Beautiful oranges glowing in the winter sun. Photo -Gettyimages.com
Orange trees are jewels for the home garden. They really need not play second fiddle to lemons as the go-to backyard fruit tree. Luscious, shiny green foliage, sweet-smelling blossom and sweet winter fruit they have the added advantage of out-performing the humble lemon over a range of climates. Time to paint the town orange!
Oranges are considered subtropical but will grow in most areas of NSW and Queensland. Given enough water they’ll tolerate hot conditions, though the fruits
may be sunburned. They don’t like frost, and prefer protection from strong winds. Like other citrus, orange trees grow best in deep, well-drained soil,
in plenty of sun.
Growing & Feeding
Oranges require free-draining but well-nourished soil, so unless you’ve been blessed with very fertile ground, enrich your site soil at planting. Work
a few bucket loads of well-rotted manure into the planting hole, or substitute with a single bucket load of chook pellets. Add some rock minerals to
supply slow release nutrients and, after planting, water the tree in well with seaweed extract.
To keep your tree happy over the long term, keep it very well fed. Apply chook pellets or manure at the start of every season, and supplement this during
very wet weather with a fast-acting liquid feed such as fish emulsion. Water your orange tree deeply during dry spells and maintain a layer of sugarcane
or lucerne mulch.
Linda with third generation citrus nurseryman, Mark Engall. Photo- Annette Marsh
Citrus produce new growth near pruning cuts, so there’s no danger in shaping the tree to fit your space. We’ve seen them grown as espaliers, balls and
Oranges ripen from late autumn to late spring, depending on variety. Colour is an unreliable indicator of ripeness (Valencias can turn green, yet still
be ripe), so the best advice I can offer is to pick a ripe-looking fruit and taste it. If it’s sweet, start harvesting.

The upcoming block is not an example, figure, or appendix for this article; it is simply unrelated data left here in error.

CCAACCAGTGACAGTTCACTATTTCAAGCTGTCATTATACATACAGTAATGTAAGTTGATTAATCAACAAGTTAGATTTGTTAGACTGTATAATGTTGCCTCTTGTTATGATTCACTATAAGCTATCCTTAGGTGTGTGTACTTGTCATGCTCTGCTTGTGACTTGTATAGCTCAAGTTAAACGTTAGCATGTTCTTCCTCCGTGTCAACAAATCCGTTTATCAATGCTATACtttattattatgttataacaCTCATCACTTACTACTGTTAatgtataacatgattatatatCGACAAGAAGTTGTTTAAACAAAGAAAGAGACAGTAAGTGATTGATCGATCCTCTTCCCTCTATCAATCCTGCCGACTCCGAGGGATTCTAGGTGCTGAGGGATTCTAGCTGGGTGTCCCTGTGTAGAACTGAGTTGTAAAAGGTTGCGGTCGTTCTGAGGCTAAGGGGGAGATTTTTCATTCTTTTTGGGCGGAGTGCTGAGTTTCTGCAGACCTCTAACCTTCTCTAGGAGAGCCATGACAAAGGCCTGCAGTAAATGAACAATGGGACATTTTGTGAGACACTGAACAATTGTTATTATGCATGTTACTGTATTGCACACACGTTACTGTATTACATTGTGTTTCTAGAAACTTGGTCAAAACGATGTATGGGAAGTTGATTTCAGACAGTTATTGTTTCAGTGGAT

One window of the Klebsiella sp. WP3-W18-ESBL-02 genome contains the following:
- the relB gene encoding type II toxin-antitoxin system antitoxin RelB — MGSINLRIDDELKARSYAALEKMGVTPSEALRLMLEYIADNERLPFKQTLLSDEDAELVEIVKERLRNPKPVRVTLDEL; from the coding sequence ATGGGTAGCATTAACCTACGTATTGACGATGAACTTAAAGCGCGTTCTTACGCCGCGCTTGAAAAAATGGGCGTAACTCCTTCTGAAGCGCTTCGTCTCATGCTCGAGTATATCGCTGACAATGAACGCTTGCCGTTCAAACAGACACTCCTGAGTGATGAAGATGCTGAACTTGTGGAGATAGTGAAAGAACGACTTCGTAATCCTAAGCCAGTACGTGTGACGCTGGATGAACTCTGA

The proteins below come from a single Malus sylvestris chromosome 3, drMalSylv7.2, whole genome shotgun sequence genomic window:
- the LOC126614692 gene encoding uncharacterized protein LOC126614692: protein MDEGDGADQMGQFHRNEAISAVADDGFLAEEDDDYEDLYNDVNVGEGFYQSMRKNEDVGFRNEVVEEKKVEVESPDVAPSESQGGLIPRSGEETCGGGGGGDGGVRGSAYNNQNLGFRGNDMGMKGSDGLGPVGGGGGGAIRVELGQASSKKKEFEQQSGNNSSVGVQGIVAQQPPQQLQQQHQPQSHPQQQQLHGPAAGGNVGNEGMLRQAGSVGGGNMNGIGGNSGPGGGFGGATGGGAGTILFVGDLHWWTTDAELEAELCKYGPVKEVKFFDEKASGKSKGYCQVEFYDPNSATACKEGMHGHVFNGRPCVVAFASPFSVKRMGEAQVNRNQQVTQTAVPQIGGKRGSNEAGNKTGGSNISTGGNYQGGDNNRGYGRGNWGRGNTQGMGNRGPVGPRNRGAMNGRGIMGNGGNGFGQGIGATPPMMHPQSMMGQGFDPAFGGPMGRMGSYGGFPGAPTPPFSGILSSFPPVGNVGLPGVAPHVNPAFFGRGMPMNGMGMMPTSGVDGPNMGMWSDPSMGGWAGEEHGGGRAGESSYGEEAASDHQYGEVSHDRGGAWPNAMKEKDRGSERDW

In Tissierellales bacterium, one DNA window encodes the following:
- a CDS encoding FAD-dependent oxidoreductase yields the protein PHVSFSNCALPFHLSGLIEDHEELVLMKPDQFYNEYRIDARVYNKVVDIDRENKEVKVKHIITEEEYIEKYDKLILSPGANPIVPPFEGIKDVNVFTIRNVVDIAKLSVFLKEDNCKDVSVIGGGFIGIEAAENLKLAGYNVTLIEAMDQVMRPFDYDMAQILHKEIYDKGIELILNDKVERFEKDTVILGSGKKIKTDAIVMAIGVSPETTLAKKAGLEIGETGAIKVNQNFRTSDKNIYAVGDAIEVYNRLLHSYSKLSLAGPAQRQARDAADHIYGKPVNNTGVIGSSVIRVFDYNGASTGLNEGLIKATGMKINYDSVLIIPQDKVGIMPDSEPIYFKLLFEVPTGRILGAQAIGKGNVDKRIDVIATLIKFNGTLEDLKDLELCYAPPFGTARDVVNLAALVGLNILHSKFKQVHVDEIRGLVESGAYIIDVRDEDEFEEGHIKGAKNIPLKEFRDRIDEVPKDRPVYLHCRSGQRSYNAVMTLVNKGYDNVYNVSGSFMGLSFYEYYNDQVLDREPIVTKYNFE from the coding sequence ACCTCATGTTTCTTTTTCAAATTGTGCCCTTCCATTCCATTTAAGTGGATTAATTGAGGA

Harvest with a twisting–pulling action to break the stalk but not damage the button or the fruit. Do not pick cold or wet fruit, as the moisture will reduce
shelf life. Fruit can be stored for several weeks in the crisper of the refrigerator.
Array of winter citrus colour. Photo- Luisa Brimble
Pests and diseases
Citrus have a reputation for being at the mercy of all manner of pests and diseases. In reality, pests make a beeline for poorly nourished trees and
can be avoided through good nutrition. It’s very hard to overfeed citrus trees.
Fruit fly can be an issue in spring, especially with thin-skinned navel oranges. Keep their numbers in check by using organic baits such as Eco-lure
or Wild May.
Scale - control with Eco-oil or Pest Oil.
Queensland fruit fly – use a fruit fly lure program, such as Eco-lure. Reduce threat by not leaving fruit on the tree beyond maturity.
Bronze orange bug - may reduce fruit production. Remove by hand before populations explode.
Citrus leaf miner - can damage new growth. Prune off affected shoots and spray regularly with Eco-oil or Pest Oil.
By having a number of varieties growing, oranges can be picked, fresh from the tree, for more than half the year. Here are our favourites:
Joppa: brought here by the First Fleet, this is an underrated backyard orange. The tree is a strong grower, producing mid-winter fruit
that is flavourful and juicy, with only a few seeds. It crops consistently every year.
Washington navel: matures in May and June. The fruit holds on the tree for several months. In some coastal areas excessive summer fruit
drop results in poor harvests so a better choice for inland gardeners.
Valencia: matures in September and October. Fruit will remain on the tree for six months if not damaged by fruit fly or black spot. Mainly grown commercially for juicing. Best for frosty
Blood oranges: Choose ‘Arnold Blood’, found by Mike Arnold in South Australia. This variety produces a good red pigmentation in Sydney
and coastal climates, although colour is best where differences between day and night temperatures are greatest. The small fruit ripens mid-winter
and has a distinctive tang. The tree is small and bushy – good for pots or a small garden.
Seville: the marmalade orange, with bitter, flattish fruit. Ripens mid-winter.
Cara Cara: a pink-fleshed navel orange.
Washington Navel: a relatively compact tree that bears large, sweet oranges. Ripens early winter.
Text: Linda Ross & Justin Russell